And onto the train, for a change.
Fine night in Middlemarch. Camping in New Zealand is, well, as everything else in New Zealand. The camp had a distinct railway feel about it, as you can see from the picture below, the kitchen is just a converted coach and there are other bits of railwayana to complete the scene.
The weather was not the best when I woke up, it was kind of heavy drizzle, but, as I had more or less four hours before the train left Pukerangi and only 12.5 miles to get there, I decided to take it easy. I eventually got up and packed and by 9:30 I was out of the camp and into the local caffe (Quench). I had a food, a superb flat white and a good conversation with the owner about all sort of things to do with trains, Middlemarch, the business and life in Central Otago.
The conversation was so enticing that I got myself a bit worried about making it to the train so round about 10 I took some pictures of the station and then left for Pukerangi.
The train to Dunedin is a very scenic one, more on that later, but it does not leave from Middlemarch every day. It does so only two days a week, while the rest of the time only makes it to Pukerangi, a station in the middle of nowhere 12.5 miles south of Middlemarch.
I don’t know the reason for this but I assume it’s because the vast majority of the travellers go on the train ride for the train ride, rather than to get to from A to B, and the stretch from Dunedin to Pukerangi is the most scenic one, while the bit between there and Middlemarch is just like any other rail stretch, a straight set of rails into farmland.
I had ridden just a bit more than 8 of the 12.5 miles when I saw in the distance a white van coming in the opposite direction. As I approached I realised it was Simon and Ann who I met first in Clyde and then again yesterday on the trail.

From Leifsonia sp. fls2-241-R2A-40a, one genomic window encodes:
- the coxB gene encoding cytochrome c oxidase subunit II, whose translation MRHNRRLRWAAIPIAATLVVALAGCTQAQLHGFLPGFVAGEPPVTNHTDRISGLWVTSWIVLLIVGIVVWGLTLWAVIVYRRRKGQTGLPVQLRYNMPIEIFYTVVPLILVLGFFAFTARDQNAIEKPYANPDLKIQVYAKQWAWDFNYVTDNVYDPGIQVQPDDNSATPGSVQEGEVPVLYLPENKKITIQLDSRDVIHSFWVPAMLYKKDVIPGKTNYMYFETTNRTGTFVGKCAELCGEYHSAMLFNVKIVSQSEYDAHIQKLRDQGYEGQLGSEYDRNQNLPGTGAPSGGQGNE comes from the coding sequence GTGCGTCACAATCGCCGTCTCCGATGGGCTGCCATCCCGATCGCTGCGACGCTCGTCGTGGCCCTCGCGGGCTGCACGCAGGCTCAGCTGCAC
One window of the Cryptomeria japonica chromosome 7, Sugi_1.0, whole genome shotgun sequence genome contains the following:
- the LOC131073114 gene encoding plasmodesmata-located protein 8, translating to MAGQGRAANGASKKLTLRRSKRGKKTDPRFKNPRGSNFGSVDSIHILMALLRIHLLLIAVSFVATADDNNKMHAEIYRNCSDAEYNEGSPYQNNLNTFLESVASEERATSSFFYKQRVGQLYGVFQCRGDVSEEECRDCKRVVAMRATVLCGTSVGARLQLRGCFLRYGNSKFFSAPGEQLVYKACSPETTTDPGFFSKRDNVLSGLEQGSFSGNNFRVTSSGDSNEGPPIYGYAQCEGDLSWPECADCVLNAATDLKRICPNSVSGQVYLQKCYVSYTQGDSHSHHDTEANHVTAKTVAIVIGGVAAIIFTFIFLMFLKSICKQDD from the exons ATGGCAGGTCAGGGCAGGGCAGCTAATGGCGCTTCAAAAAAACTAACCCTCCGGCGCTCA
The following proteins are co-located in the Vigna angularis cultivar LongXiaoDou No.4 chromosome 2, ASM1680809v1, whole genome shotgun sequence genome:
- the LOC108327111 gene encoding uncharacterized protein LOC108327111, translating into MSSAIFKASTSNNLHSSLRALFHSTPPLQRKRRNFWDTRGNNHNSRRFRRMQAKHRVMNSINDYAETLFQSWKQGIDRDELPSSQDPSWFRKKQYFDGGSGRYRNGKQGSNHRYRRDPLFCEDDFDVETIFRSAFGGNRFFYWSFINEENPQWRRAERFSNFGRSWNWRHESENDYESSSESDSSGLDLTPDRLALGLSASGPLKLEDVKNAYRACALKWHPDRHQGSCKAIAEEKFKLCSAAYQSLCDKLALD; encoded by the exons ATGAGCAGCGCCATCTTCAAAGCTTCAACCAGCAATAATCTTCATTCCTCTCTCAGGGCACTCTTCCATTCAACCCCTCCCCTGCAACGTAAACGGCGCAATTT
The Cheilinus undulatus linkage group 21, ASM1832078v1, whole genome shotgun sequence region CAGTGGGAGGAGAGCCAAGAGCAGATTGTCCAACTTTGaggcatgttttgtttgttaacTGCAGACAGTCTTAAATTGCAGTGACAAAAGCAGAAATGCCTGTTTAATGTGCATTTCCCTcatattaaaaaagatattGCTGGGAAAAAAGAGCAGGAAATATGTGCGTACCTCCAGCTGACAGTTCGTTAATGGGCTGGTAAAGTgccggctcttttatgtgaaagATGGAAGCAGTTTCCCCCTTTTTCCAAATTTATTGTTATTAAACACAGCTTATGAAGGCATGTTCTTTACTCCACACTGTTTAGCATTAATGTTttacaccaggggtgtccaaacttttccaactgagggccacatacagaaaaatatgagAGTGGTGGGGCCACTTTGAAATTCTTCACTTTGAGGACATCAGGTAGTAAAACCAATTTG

They had got to Pukerangi and, knowing I was on the way there, they decided to come back and give me a lift to spare me the two murder hills that were to be found in the last 4 miles. I had the option of declining the offer, giving them the bags, or just jump in lock stock and barrel. I went for option three, commencing the non bicycle part of the trip just that little earlier.
Once we got there we had just time to have a coffee and the train was there. After having loaded the bike and bags, paid the quite astronomical price ($69 one way, $89 return), it was sit back and wait to be dazzled by the views.
There are many amazing facts and figures about the rail link (here), but I think the pictures are the best contribution I can make.
I went out on the observation platform a couple of times venturing the rather cold breeze but the result was to take some quite amazing shots.
After a while I had had enough of the cold and I decided to go in where I joined the much wiser Simon and Ann. They were doing the round trip and staying in Middlemarch tonight doing a bit more riding onto the trail tomorrow.
We parted at Dunedin station with the promise that I’d go and see them when I’m in the UK next. They were very kind offering me a lift and a warm drink in a very cold morning. I do admire them as they have managed to dig themselves out of the rut that modern living can be, and are now living a simpler and freer life.
Towards the end of the journey I went out another time as I was expecting to see the Wingatui bridge, the largest wrought iron structure of the southern hemisphere. I was lucky and I timed just right and the result is below as well as in the head picture.
After we got to Dunedin I took the bike for a service, as I have decided to anticipate my Dunedin pause to tomorrow. I’m staying in a private room in an hostel tonight, rather posh for my standards but I thought that it was warranted as campings in cities are often in the outskirts and I wanted to have easy access to the town centre.
I will go around tomorrow seeing what there is to be seen, but the first impression of the city is: “I could live here”.